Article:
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A French company with a racing pedigree, Vitus is now owned by online giant WiggleCRC Group, whose direct sales model keeps prices keen.

Vitus started building bikes in St Etienne, France, in 1970. The first ones were steel, not only because that was the dominant material but because bicycle tubing manufacture is how the brand began. Despite this, it’s aluminium that Vitus bikes are better known for.

The aluminium bikes the company made in the 1970s used small diameter tubes that weren’t welded together but bonded into lugs with adhesive. These bikes, such as the 979 favoured by classics rider Sean Kelly, were lightweight and comfortable. They flexed more because aluminium is less stiff than steel. As it also lacks steel’s resilience, the aluminium frames didn’t last as long. Later Vitus designs, like the 992, used ovalised tubing to make the frame stiffer. Fatter, non-round tubes are standard in aluminium bikes today.

When interest moved to carbon fibre as a frame material, Vitus again used smallish diameter tubes bonded into lugs. Carbon can be much stiffer than aluminium and doesn’t have to be made into tubes. Hence the moulded, monocoque carbon fibre frames Vitus subsequently produced.

Modern Vitus bikes use all three materials – steel, aluminium, and carbon fibre – as price and performance needs dictate. The company is still involved in racing, supporting the An Post Chain Reaction pro team from 2014-2017 and now the Vitus pro team. Road and mountain bikes dominate the Vitus line-up; all of its e-bikes are mountain bikes. Yet Vitus also makes kids’ bikes, cyclocross bikes, adventure bikes, and city bikes.

Vitus Dee 29 VR

Vitus Dee 29 VR

An urban mountain bike with easy-rolling 29er wheels, the Dee 29 VR is a sturdy runaround equally at home on overgrown canal towpaths and pot-holed city streets. The drivetrain uses a three-speed Shimano Nexus hub gear, whose chain and sprockets should easily outlast those of a derailleur bike. Shimano M396 hydraulic disc brakes provide pin-point stopping in all conditions. It doesn’t come with mudguards and or a rear rack, but there are mounts for both on the aluminium frame and steel fork. Vitus also makes a derailleur version, the Dee 29 (£349.99), and a singlespeed, the Vee 29 (£299.99).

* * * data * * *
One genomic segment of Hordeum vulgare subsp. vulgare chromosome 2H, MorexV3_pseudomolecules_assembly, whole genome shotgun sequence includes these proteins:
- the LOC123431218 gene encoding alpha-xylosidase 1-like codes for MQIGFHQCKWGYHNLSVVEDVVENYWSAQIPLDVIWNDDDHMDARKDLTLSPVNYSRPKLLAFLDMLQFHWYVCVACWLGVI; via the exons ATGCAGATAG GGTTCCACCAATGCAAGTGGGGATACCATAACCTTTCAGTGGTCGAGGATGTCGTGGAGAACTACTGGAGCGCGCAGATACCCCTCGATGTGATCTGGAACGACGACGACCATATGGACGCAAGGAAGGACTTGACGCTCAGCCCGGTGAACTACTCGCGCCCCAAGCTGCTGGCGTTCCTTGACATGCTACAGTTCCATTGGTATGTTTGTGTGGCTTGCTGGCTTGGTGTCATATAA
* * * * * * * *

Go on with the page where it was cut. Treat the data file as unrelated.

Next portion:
Lower rate taxpayer

Higher rate taxpayer

RRP

£400

£400

Cyclescheme price

(inc. ‘Own it later’ fee)


 

£284

 

£244

 


Vitus Substance FB

Vitus Substance FB

 

Not so much a flat-bar road bike as a flat-bar gravel bike, the Substance FB is a hybrid with better provision for luggage and bad roads than its skinnier-tyred competitors. The tough chrome-moly steel frame has fittings for a rear rack, and both the frame and full-carbon fork can be equipped with proper mudguards. The wheels are less likely to buckle as they have 32 spokes apiece, while the tubeless-ready rims are shod with comfortably wide 38mm Schwalbe Little Ben tyres. The gearing is 2x9 Shimano Sora with a range that suits faster riding on roads and tracks. Brakes are decent mechanical discs: TRP Spyres have two moving pistons instead of one for better modulated braking.

 

Lower rate taxpayer

Higher rate taxpayer

RRP

£850

£850

Cyclescheme price

(inc. ‘Own it later’ fee)


 

£638

 

£553

 

Vitus Substance CRX

Vitus Substance CRX

Commuter, all-roads bike, adventure bike – the Substance CRX is a do-almost-anything drop-bar lightweight. A carbon fibre frame and fork keep the weight to just 9.3kg yet it’s no fragile race machine. There are mounts for mudguards, luggage, and several bottles, and the 650x47B WTB Horizon tyres will iron out bumps and vibration on road or off. The handlebar flares wider in the drops for better control on bad surfaces, and the SRAM Apex hydraulic disc brakes are as good as a mountain bike’s. The SRAM Apex drivetrain has a huge 10-42 tooth cassette, giving wide range gears in an intuitive and lightweight 1x11 package.

 

Lower rate taxpayer

Higher rate taxpayer

RRP

£1,800

£1,800

Cyclescheme price

(inc. ‘Own it later’ fee)


 

£1,350

 

£1,170

 

*Prices assume your employer has switched to the new scheme.


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